Monday, January 9, 2012


For a moment he had no idea where he was, or who he was, let alone why he was face down in the mud of a riverbed, unable to move, not even a finger. The ringing sound in his ears was almost loud enough to drown out the sound of cheering he could hear echoing throughout the valley, but neither were loud enough to dull the excruciating pain reverberating throughout his head. Some Giant, he thought to himself as he felt himself succumbing to the fog creeping over his mind. One stone takes down the Great Goliath. His head was swimming with images despite the enormous amount of effort it seemed to take him. Spurratic, unable to grasp anything coherent, he could only watch his life play out like some sad play skipping over years at a time, both backwards and forwards. Had it really come to this? he thought to himself dimly. Everything seemed to be slipping so fast, and all his effort to even twitch a finger had failed completely. Goliath of Gath knew he was dead; the dim but steadily rising sound of footsteps was a constant reminder that even a crushed skull like his could not ignore. All he could do was listen to the sound of death approaching and painfully ponder the irony of such innocent sounding foosteps and what they brought with them. As the sound of the Israelite army's growing cheer reverberated through the valley, Goliath's last thought was how strange the sound of the footsteps of the boy with the sling, increased. For a brief second the sounds seemed in tune, becoming a sad symphony sarinating Goliath into the underworld that was his subconscious. The images never stopped flashing.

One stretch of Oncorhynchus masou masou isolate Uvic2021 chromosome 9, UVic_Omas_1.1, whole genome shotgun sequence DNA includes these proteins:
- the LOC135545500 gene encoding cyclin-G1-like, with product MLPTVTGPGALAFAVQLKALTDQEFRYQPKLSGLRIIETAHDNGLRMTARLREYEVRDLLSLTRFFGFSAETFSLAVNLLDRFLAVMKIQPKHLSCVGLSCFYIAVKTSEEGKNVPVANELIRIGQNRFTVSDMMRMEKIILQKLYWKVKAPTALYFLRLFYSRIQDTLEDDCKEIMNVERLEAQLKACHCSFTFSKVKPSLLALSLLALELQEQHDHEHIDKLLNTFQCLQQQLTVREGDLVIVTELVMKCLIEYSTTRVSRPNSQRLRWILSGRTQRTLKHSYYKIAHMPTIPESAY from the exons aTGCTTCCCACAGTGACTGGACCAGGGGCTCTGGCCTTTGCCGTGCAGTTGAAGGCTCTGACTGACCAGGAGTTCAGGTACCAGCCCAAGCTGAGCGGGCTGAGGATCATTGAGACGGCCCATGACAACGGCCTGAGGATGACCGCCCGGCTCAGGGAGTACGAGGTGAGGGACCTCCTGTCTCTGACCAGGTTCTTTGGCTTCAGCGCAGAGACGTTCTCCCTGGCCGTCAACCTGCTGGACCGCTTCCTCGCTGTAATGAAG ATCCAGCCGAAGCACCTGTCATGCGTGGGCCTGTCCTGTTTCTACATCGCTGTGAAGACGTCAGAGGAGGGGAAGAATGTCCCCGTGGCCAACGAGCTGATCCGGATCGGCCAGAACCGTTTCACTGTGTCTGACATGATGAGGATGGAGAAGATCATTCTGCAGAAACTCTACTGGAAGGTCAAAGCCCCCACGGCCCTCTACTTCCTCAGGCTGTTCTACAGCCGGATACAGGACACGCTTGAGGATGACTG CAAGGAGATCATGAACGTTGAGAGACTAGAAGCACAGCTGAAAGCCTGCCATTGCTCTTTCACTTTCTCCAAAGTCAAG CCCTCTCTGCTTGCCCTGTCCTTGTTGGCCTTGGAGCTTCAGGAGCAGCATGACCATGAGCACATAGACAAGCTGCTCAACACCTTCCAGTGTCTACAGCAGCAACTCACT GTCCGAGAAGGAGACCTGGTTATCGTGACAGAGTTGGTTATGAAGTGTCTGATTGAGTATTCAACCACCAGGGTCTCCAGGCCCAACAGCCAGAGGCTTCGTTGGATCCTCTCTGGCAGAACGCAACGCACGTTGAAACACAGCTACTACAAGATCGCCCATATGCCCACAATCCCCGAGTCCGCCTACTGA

"Goliath!" the sound of his mother's yelling broke through the excitement of the five boys, like the sound of a wolf on a flock of sheep. The five were frozen as solid as any of the statues of Beelzebub at the temple they went to every sunday; every one of the boys felt as if Baal himself were suddenly watching them. The second time they heard their mother the sound was so sudden and close they forgot they were holding Goliath upside down over the wall of the fence, nearly dropping him. In fact, if not for the strange animal sound Goliath managed as he began his fall, the boys would have droppped him completely. The city of Gath was not near as big as its neighbor Ekron, but was sizable in its own right. At least sizable enough to boast a wall that could injure even the biggest of the giants. Of course, there being only five Giants left in the whole kingdom still young enough to engage in war, it made at least four of the brothers laugh that much more that it would be from the inside out that they threatened to injure their youngest brother, Goliath. Lahmi was the one who thought of the idea, but of course, he can never do anything without Sippai cheering him on. Even though Isbbi would usually contain their mischeviousness, Six (named for his unseemly additional appendage to each of his limbs) would almost always be the one to call an issue settled in favor of the mischeviousness.